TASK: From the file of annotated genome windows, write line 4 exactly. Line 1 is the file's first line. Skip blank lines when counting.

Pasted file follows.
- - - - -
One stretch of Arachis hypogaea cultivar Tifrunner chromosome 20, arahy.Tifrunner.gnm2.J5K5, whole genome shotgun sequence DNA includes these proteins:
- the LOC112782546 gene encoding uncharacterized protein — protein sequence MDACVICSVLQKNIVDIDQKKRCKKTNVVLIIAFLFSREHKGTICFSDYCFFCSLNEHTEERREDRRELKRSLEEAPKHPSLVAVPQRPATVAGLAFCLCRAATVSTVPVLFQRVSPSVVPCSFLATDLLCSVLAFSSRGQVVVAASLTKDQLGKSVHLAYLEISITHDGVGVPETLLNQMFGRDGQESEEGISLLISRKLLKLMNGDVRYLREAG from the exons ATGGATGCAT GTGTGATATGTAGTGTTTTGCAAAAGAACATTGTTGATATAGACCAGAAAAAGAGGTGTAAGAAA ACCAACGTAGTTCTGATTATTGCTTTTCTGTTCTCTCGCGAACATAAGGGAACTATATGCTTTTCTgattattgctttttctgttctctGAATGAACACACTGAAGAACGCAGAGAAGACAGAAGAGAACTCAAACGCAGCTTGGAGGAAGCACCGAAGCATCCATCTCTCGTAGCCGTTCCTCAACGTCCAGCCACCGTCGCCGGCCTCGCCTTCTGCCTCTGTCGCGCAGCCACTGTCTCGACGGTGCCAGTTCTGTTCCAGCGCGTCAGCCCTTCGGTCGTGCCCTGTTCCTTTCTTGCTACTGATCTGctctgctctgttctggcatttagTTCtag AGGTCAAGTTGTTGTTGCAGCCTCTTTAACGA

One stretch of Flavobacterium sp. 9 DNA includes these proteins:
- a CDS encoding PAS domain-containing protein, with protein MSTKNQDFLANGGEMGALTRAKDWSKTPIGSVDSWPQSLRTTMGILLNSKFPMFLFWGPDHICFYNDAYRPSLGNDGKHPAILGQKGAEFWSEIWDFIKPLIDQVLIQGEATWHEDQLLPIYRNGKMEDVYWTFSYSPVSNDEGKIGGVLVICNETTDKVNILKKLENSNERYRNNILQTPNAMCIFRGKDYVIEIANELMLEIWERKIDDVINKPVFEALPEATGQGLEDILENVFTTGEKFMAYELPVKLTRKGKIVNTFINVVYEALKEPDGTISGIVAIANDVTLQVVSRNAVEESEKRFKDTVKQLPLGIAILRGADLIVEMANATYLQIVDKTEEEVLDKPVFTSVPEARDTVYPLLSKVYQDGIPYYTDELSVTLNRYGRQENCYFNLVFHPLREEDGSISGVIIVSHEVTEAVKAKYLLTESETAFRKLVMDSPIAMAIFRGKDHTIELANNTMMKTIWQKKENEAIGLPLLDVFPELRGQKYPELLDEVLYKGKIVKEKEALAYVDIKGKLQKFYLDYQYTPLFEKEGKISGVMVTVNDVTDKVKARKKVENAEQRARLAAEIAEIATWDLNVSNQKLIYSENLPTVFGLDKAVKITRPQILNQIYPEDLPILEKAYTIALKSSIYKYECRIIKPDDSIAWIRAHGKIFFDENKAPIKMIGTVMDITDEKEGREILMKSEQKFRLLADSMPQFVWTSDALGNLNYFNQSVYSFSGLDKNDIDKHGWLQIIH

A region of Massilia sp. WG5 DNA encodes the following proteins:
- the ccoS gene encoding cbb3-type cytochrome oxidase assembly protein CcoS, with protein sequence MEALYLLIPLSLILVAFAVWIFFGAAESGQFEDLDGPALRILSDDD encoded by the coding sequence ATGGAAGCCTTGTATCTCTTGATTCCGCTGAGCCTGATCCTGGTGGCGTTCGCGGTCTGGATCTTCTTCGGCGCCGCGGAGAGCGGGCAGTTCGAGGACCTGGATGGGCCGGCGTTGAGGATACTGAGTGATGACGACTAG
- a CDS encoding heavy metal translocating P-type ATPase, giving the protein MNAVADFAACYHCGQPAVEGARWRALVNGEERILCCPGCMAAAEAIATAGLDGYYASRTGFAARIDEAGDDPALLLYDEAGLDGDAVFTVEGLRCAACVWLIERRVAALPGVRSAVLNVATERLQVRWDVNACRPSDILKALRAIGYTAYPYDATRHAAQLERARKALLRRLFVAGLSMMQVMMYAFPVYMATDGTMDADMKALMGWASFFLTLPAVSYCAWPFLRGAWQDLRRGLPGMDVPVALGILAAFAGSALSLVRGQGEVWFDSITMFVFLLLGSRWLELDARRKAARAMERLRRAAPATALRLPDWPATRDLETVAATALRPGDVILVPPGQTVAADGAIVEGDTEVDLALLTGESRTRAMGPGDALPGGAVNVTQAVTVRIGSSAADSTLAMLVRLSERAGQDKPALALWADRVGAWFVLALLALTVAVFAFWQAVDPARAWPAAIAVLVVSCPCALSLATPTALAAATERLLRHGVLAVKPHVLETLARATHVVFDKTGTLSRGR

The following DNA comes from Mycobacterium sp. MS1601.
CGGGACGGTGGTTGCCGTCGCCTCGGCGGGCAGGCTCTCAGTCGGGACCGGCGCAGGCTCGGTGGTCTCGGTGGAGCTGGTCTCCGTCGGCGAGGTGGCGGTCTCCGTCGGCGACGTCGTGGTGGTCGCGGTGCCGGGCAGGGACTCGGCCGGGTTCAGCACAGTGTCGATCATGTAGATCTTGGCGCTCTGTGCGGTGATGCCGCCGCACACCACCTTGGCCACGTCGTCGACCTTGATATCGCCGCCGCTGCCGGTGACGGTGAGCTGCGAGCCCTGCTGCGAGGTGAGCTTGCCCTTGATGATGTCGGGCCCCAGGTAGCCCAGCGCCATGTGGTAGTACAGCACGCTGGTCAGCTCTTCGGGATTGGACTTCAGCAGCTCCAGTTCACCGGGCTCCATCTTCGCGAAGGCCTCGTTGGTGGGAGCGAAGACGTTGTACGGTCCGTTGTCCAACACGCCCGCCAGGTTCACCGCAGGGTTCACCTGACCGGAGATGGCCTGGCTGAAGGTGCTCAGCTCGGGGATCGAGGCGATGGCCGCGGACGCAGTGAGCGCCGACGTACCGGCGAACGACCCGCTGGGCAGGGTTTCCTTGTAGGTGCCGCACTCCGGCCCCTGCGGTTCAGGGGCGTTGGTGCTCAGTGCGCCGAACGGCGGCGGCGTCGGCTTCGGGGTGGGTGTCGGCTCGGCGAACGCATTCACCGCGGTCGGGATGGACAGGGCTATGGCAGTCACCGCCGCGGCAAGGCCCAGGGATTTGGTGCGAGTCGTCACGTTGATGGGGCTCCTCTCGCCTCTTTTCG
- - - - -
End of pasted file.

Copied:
- a CDS encoding PAS domain-containing protein, with protein MSTKNQDFLANGGEMGALTRAKDWSKTPIGSVDSWPQSLRTTMGILLNSKFPMFLFWGPDHICFYNDAYRPSLGNDGKHPAILGQKGAEFWSEIWDFIKPLIDQVLIQGEATWHEDQLLPIYRNGKMEDVYWTFSYSPVSNDEGKIGGVLVICNETTDKVNILKKLENSNERYRNNILQTPNAMCIFRGKDYVIEIANELMLEIWERKIDDVINKPVFEALPEATGQGLEDILENVFTTGEKFMAYELPVKLTRKGKIVNTFINVVYEALKEPDGTISGIVAIANDVTLQVVSRNAVEESEKRFKDTVKQLPLGIAILRGADLIVEMANATYLQIVDKTEEEVLDKPVFTSVPEARDTVYPLLSKVYQDGIPYYTDELSVTLNRYGRQENCYFNLVFHPLREEDGSISGVIIVSHEVTEAVKAKYLLTESETAFRKLVMDSPIAMAIFRGKDHTIELANNTMMKTIWQKKENEAIGLPLLDVFPELRGQKYPELLDEVLYKGKIVKEKEALAYVDIKGKLQKFYLDYQYTPLFEKEGKISGVMVTVNDVTDKVKARKKVENAEQRARLAAEIAEIATWDLNVSNQKLIYSENLPTVFGLDKAVKITRPQILNQIYPEDLPILEKAYTIALKSSIYKYECRIIKPDDSIAWIRAHGKIFFDENKAPIKMIGTVMDITDEKEGREILMKSEQKFRLLADSMPQFVWTSDALGNLNYFNQSVYSFSGLDKNDIDKHGWLQIIH